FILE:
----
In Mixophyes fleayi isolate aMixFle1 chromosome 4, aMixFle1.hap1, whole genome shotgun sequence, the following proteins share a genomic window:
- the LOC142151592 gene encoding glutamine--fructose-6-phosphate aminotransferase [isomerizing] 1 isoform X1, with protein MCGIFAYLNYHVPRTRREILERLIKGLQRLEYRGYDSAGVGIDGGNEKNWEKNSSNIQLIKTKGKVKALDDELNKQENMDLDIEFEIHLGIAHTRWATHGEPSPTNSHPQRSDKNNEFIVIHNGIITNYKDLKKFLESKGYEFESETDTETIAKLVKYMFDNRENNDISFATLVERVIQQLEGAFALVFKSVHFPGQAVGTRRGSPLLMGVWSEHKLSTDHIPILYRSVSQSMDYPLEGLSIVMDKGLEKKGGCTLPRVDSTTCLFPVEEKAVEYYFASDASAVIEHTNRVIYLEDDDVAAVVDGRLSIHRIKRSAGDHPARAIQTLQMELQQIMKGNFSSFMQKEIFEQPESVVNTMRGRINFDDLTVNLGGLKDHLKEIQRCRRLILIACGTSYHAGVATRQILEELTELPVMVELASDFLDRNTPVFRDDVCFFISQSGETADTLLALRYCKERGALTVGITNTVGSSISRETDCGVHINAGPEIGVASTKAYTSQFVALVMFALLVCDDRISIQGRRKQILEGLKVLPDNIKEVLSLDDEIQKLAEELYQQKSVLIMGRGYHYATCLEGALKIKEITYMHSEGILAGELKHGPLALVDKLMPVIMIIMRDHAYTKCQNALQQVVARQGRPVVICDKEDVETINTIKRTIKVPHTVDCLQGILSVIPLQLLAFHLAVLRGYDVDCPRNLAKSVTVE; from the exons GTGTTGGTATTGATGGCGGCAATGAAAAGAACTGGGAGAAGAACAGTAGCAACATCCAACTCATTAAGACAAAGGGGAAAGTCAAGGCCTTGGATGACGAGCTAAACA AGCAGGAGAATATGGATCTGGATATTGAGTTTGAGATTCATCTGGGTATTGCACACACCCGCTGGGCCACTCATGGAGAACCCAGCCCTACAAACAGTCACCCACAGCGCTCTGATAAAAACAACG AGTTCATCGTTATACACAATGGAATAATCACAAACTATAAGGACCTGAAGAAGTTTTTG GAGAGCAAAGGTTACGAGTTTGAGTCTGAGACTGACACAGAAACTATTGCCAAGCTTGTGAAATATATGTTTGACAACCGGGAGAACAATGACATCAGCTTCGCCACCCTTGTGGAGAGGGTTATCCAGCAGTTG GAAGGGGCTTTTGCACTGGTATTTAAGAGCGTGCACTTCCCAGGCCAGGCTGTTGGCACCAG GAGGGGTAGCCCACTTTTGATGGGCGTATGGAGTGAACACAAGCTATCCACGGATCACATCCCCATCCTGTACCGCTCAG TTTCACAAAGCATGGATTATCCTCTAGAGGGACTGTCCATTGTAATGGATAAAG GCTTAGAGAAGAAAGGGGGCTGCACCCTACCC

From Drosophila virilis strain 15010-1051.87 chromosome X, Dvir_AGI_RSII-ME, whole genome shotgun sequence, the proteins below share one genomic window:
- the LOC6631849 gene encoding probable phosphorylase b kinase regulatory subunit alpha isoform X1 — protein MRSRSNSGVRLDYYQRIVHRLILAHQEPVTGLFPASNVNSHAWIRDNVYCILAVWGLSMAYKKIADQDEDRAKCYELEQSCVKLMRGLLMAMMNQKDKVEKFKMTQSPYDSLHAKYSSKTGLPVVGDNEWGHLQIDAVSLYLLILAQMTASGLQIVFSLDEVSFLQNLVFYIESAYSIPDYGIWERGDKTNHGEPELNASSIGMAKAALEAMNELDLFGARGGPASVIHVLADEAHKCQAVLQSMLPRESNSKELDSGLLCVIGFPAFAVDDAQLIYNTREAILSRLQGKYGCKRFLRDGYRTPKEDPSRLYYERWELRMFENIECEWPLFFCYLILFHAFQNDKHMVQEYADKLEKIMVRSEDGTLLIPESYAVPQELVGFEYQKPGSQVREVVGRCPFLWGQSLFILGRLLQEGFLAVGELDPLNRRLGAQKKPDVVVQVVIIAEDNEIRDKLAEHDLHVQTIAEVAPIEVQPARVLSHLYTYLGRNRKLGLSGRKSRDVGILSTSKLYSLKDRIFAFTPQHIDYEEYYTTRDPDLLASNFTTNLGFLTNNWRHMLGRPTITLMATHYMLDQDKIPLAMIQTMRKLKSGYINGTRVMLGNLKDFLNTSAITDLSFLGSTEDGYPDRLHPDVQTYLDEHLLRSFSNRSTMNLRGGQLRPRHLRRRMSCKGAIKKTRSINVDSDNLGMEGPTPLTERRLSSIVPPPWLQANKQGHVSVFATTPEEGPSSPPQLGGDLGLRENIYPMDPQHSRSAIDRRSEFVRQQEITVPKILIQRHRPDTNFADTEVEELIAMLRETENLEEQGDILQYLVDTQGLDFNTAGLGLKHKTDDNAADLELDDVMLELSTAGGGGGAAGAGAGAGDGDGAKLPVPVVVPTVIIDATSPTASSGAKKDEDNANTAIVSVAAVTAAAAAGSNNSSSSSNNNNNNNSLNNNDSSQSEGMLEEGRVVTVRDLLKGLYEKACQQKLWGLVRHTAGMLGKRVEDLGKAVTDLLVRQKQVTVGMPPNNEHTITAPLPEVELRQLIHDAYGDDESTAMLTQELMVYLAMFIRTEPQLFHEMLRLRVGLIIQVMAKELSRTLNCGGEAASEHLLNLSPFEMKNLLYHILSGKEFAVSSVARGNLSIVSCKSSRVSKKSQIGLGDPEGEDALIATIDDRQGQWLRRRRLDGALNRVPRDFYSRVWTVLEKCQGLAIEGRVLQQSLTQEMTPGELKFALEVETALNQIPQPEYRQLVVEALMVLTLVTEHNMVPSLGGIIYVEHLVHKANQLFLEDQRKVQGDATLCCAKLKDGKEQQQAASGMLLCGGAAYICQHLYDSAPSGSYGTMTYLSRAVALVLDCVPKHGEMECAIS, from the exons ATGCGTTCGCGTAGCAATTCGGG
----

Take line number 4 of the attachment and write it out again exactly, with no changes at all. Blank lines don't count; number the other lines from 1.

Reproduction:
- the LOC6631849 gene encoding probable phosphorylase b kinase regulatory subunit alpha isoform X1 — protein MRSRSNSGVRLDYYQRIVHRLILAHQEPVTGLFPASNVNSHAWIRDNVYCILAVWGLSMAYKKIADQDEDRAKCYELEQSCVKLMRGLLMAMMNQKDKVEKFKMTQSPYDSLHAKYSSKTGLPVVGDNEWGHLQIDAVSLYLLILAQMTASGLQIVFSLDEVSFLQNLVFYIESAYSIPDYGIWERGDKTNHGEPELNASSIGMAKAALEAMNELDLFGARGGPASVIHVLADEAHKCQAVLQSMLPRESNSKELDSGLLCVIGFPAFAVDDAQLIYNTREAILSRLQGKYGCKRFLRDGYRTPKEDPSRLYYERWELRMFENIECEWPLFFCYLILFHAFQNDKHMVQEYADKLEKIMVRSEDGTLLIPESYAVPQELVGFEYQKPGSQVREVVGRCPFLWGQSLFILGRLLQEGFLAVGELDPLNRRLGAQKKPDVVVQVVIIAEDNEIRDKLAEHDLHVQTIAEVAPIEVQPARVLSHLYTYLGRNRKLGLSGRKSRDVGILSTSKLYSLKDRIFAFTPQHIDYEEYYTTRDPDLLASNFTTNLGFLTNNWRHMLGRPTITLMATHYMLDQDKIPLAMIQTMRKLKSGYINGTRVMLGNLKDFLNTSAITDLSFLGSTEDGYPDRLHPDVQTYLDEHLLRSFSNRSTMNLRGGQLRPRHLRRRMSCKGAIKKTRSINVDSDNLGMEGPTPLTERRLSSIVPPPWLQANKQGHVSVFATTPEEGPSSPPQLGGDLGLRENIYPMDPQHSRSAIDRRSEFVRQQEITVPKILIQRHRPDTNFADTEVEELIAMLRETENLEEQGDILQYLVDTQGLDFNTAGLGLKHKTDDNAADLELDDVMLELSTAGGGGGAAGAGAGAGDGDGAKLPVPVVVPTVIIDATSPTASSGAKKDEDNANTAIVSVAAVTAAAAAGSNNSSSSSNNNNNNNSLNNNDSSQSEGMLEEGRVVTVRDLLKGLYEKACQQKLWGLVRHTAGMLGKRVEDLGKAVTDLLVRQKQVTVGMPPNNEHTITAPLPEVELRQLIHDAYGDDESTAMLTQELMVYLAMFIRTEPQLFHEMLRLRVGLIIQVMAKELSRTLNCGGEAASEHLLNLSPFEMKNLLYHILSGKEFAVSSVARGNLSIVSCKSSRVSKKSQIGLGDPEGEDALIATIDDRQGQWLRRRRLDGALNRVPRDFYSRVWTVLEKCQGLAIEGRVLQQSLTQEMTPGELKFALEVETALNQIPQPEYRQLVVEALMVLTLVTEHNMVPSLGGIIYVEHLVHKANQLFLEDQRKVQGDATLCCAKLKDGKEQQQAASGMLLCGGAAYICQHLYDSAPSGSYGTMTYLSRAVALVLDCVPKHGEMECAIS, from the exons ATGCGTTCGCGTAGCAATTCGGG